Items to submit
  • Code used to solve this problem.

  • Output from running the code.

Question 3

Okay, that was fun, but let’s do something a little bit more practical. Check out the ~/projects/whin directory in your VM. You should pretty quickly realize that this is our version of the WHIN API that we used earlier on in project (8).

If you recall, we had a lot of "extra" steps we had to take in order to run the API. We had to:

  • Install the Python dependencies.

  • Activate the appropriate Python environment.

  • Set the DATABASE_PATH environment variable.

  • Remember some long and complicated command.

This is a fantastic example of when containerizing your app could be a great idea!

Let’s begin by writing our own Dockerfile.

First thing is first. We want our image to contain the correct version of Python for our app. Our app requires at least Python 3.9. Let’s see if we can find a base image that has Python 3.9 or later. Google "Python docker image" and you will find the following link:

Here, we will find a wide variety of different "official" Python docker images. A great place to start. If you click on the "Tags" tab, you will be able to scroll through a wide variety of different versions of Python + operating systems. A great Linux distribution is Debian.

Fun fact: Debian/the Debian project (one of the, if not the most popular linux distribution) was founded by a Purdue alum, Ian Murdock.

Okay, let’s go for the Python 3.9.9 + Bullseye (Debian) image. The tag for the image is python:3.9.9-bullseye. But wait a second. If you look at the space required for the base image — it is already up to 370 or so MB — that is quite a bit! Maybe there is a lighter weight option? If you search for "slim" you will find an image with the tag python:3.9.9-slim-bullseye that takes up only 45 MB by default — much better.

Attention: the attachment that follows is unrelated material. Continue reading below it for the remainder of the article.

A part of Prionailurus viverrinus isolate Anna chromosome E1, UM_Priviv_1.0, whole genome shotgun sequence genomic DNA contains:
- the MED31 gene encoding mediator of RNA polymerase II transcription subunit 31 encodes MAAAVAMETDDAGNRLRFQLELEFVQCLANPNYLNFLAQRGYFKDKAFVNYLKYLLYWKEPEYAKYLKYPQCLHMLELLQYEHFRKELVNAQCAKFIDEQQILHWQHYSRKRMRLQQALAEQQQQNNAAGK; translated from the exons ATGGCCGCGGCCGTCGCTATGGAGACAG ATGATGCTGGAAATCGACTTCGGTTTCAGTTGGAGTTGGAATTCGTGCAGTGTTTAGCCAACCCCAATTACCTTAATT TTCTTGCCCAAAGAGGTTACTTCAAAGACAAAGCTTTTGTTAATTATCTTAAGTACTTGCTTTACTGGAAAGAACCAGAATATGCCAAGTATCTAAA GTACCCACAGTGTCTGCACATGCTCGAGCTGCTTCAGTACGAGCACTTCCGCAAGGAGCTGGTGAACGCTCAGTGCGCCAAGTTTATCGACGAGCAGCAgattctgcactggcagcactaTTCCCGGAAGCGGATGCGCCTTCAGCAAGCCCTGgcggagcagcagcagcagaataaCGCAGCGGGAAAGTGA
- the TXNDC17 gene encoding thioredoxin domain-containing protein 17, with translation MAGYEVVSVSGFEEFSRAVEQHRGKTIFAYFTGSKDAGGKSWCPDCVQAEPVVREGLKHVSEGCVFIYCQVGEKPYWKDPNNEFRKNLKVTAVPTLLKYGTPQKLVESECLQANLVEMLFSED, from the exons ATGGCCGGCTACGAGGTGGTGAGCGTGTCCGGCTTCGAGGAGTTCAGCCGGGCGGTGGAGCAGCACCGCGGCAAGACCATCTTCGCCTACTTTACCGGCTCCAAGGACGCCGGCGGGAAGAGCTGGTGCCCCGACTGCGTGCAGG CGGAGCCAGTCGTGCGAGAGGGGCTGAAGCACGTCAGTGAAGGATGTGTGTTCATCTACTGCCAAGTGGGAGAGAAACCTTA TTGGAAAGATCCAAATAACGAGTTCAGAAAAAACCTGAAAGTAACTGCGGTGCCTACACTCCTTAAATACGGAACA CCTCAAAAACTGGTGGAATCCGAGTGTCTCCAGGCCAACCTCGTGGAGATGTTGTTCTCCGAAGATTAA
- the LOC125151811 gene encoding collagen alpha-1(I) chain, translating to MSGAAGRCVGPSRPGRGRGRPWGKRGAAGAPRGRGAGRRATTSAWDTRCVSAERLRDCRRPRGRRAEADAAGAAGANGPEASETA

Create a file called Dockerfile in the ~/projects/whin directory. Use vim/emacs/nano to edit the file to look like this:

FROM python:3.9.9-slim-bullseye

Now, let’s build our image.

docker build -t whin:0.0.1 .

Once created, you should be able to view your image by running the following.

docker images

Now, let’s run our image. After running docker images, if you look under the IMAGE column, you should see an id for you image — something like 3dk35bdl. To run your image, do the following.

docker run -dit 3dk35bdl

Be sure to replace 3dk35bdl with the id of your image. Great! Your image should now be running. Find out by running the following.

docker ps

Under the NAMES column, you will see the name of your running container — very cool! How does this test out anything? Don’t we want to see if we have Python 3.9 running like we want it to? Yes! Let’s get a bash shell inside our container. To do so run the following.

docker exec -it suspicious_lumiere /bin/bash

Replace suspicious_lumiere with the name of your container. You should now be in a bash shell. Awesome! Run the following to see what version of Python we have installed.

python --version
Python 3.9.9

Awesome! So far so good! To exit the container, type and run exit. Take a screenshot of your terminal after following these steps and add it to your notebook in a markdown cell.

To clean up and stop the container, run the following.

docker stop suspicious_lumiere
Items to submit
  • Code used to solve this problem.

  • Output from running the code.

Question 4

Okay, great! We have version 0.0.1 of our whin image. Great.

Now let’s make this thing useful. Use vim/emacs/nano to edit the ~/projects/whin/Dockerfile to look like this:

FROM python:3.9.9-slim-bullseye


RUN python -m pip install fastapi[all] pandas aiosql fastapi-responses cyksuid httpie

COPY . .

EXPOSE 21650